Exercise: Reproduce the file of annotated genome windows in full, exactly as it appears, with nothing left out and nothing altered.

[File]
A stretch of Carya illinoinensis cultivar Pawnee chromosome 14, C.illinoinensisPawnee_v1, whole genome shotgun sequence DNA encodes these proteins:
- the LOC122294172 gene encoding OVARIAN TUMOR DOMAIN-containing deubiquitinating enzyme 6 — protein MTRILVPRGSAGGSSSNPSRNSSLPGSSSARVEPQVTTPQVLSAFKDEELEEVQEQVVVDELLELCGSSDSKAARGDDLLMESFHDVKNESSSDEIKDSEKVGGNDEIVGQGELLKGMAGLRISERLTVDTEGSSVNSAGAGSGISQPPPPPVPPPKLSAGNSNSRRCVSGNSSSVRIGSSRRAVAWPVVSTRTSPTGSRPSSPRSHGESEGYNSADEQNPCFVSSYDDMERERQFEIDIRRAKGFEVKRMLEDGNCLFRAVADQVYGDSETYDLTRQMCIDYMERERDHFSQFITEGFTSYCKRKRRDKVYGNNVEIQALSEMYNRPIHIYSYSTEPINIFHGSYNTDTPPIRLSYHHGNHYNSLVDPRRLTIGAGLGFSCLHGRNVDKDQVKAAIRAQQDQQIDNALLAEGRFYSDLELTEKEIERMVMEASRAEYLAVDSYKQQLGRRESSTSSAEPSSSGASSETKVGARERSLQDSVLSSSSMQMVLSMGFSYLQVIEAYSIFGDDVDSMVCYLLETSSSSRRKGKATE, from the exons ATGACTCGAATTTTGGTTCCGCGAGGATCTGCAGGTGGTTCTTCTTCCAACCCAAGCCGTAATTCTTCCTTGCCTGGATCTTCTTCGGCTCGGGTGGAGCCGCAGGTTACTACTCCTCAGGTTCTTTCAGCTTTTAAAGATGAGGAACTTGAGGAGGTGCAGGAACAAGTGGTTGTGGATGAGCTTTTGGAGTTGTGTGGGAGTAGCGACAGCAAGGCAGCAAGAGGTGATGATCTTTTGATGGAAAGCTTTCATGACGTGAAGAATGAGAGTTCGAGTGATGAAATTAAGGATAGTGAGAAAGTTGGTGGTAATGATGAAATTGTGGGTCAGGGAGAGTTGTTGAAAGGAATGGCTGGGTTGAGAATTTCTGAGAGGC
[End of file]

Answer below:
A stretch of Carya illinoinensis cultivar Pawnee chromosome 14, C.illinoinensisPawnee_v1, whole genome shotgun sequence DNA encodes these proteins:
- the LOC122294172 gene encoding OVARIAN TUMOR DOMAIN-containing deubiquitinating enzyme 6 — protein MTRILVPRGSAGGSSSNPSRNSSLPGSSSARVEPQVTTPQVLSAFKDEELEEVQEQVVVDELLELCGSSDSKAARGDDLLMESFHDVKNESSSDEIKDSEKVGGNDEIVGQGELLKGMAGLRISERLTVDTEGSSVNSAGAGSGISQPPPPPVPPPKLSAGNSNSRRCVSGNSSSVRIGSSRRAVAWPVVSTRTSPTGSRPSSPRSHGESEGYNSADEQNPCFVSSYDDMERERQFEIDIRRAKGFEVKRMLEDGNCLFRAVADQVYGDSETYDLTRQMCIDYMERERDHFSQFITEGFTSYCKRKRRDKVYGNNVEIQALSEMYNRPIHIYSYSTEPINIFHGSYNTDTPPIRLSYHHGNHYNSLVDPRRLTIGAGLGFSCLHGRNVDKDQVKAAIRAQQDQQIDNALLAEGRFYSDLELTEKEIERMVMEASRAEYLAVDSYKQQLGRRESSTSSAEPSSSGASSETKVGARERSLQDSVLSSSSMQMVLSMGFSYLQVIEAYSIFGDDVDSMVCYLLETSSSSRRKGKATE, from the exons ATGACTCGAATTTTGGTTCCGCGAGGATCTGCAGGTGGTTCTTCTTCCAACCCAAGCCGTAATTCTTCCTTGCCTGGATCTTCTTCGGCTCGGGTGGAGCCGCAGGTTACTACTCCTCAGGTTCTTTCAGCTTTTAAAGATGAGGAACTTGAGGAGGTGCAGGAACAAGTGGTTGTGGATGAGCTTTTGGAGTTGTGTGGGAGTAGCGACAGCAAGGCAGCAAGAGGTGATGATCTTTTGATGGAAAGCTTTCATGACGTGAAGAATGAGAGTTCGAGTGATGAAATTAAGGATAGTGAGAAAGTTGGTGGTAATGATGAAATTGTGGGTCAGGGAGAGTTGTTGAAAGGAATGGCTGGGTTGAGAATTTCTGAGAGGC